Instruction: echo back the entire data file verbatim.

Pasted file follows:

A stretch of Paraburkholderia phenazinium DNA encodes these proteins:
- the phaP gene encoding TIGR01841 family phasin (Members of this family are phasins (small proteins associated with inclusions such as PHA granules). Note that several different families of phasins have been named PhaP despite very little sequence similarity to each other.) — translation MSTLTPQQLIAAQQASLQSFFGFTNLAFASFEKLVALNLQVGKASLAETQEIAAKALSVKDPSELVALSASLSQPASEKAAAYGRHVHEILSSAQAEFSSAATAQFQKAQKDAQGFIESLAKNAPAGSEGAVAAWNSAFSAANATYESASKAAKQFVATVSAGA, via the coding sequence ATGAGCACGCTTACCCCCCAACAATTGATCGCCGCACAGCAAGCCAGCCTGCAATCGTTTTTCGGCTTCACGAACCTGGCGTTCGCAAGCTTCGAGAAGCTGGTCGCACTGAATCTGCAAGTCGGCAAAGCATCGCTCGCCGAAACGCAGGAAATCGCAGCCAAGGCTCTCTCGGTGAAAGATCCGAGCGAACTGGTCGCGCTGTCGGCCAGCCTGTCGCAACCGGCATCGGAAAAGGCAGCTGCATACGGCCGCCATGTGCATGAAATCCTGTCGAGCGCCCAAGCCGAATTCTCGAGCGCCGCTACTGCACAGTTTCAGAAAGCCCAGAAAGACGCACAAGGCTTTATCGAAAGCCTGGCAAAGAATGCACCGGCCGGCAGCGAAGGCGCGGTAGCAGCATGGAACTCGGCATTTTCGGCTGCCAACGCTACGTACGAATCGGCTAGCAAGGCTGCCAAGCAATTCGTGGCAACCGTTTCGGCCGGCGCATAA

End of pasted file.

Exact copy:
A stretch of Paraburkholderia phenazinium DNA encodes these proteins:
- the phaP gene encoding TIGR01841 family phasin (Members of this family are phasins (small proteins associated with inclusions such as PHA granules). Note that several different families of phasins have been named PhaP despite very little sequence similarity to each other.) — translation MSTLTPQQLIAAQQASLQSFFGFTNLAFASFEKLVALNLQVGKASLAETQEIAAKALSVKDPSELVALSASLSQPASEKAAAYGRHVHEILSSAQAEFSSAATAQFQKAQKDAQGFIESLAKNAPAGSEGAVAAWNSAFSAANATYESASKAAKQFVATVSAGA, via the coding sequence ATGAGCACGCTTACCCCCCAACAATTGATCGCCGCACAGCAAGCCAGCCTGCAATCGTTTTTCGGCTTCACGAACCTGGCGTTCGCAAGCTTCGAGAAGCTGGTCGCACTGAATCTGCAAGTCGGCAAAGCATCGCTCGCCGAAACGCAGGAAATCGCAGCCAAGGCTCTCTCGGTGAAAGATCCGAGCGAACTGGTCGCGCTGTCGGCCAGCCTGTCGCAACCGGCATCGGAAAAGGCAGCTGCATACGGCCGCCATGTGCATGAAATCCTGTCGAGCGCCCAAGCCGAATTCTCGAGCGCCGCTACTGCACAGTTTCAGAAAGCCCAGAAAGACGCACAAGGCTTTATCGAAAGCCTGGCAAAGAATGCACCGGCCGGCAGCGAAGGCGCGGTAGCAGCATGGAACTCGGCATTTTCGGCTGCCAACGCTACGTACGAATCGGCTAGCAAGGCTGCCAAGCAATTCGTGGCAACCGTTTCGGCCGGCGCATAA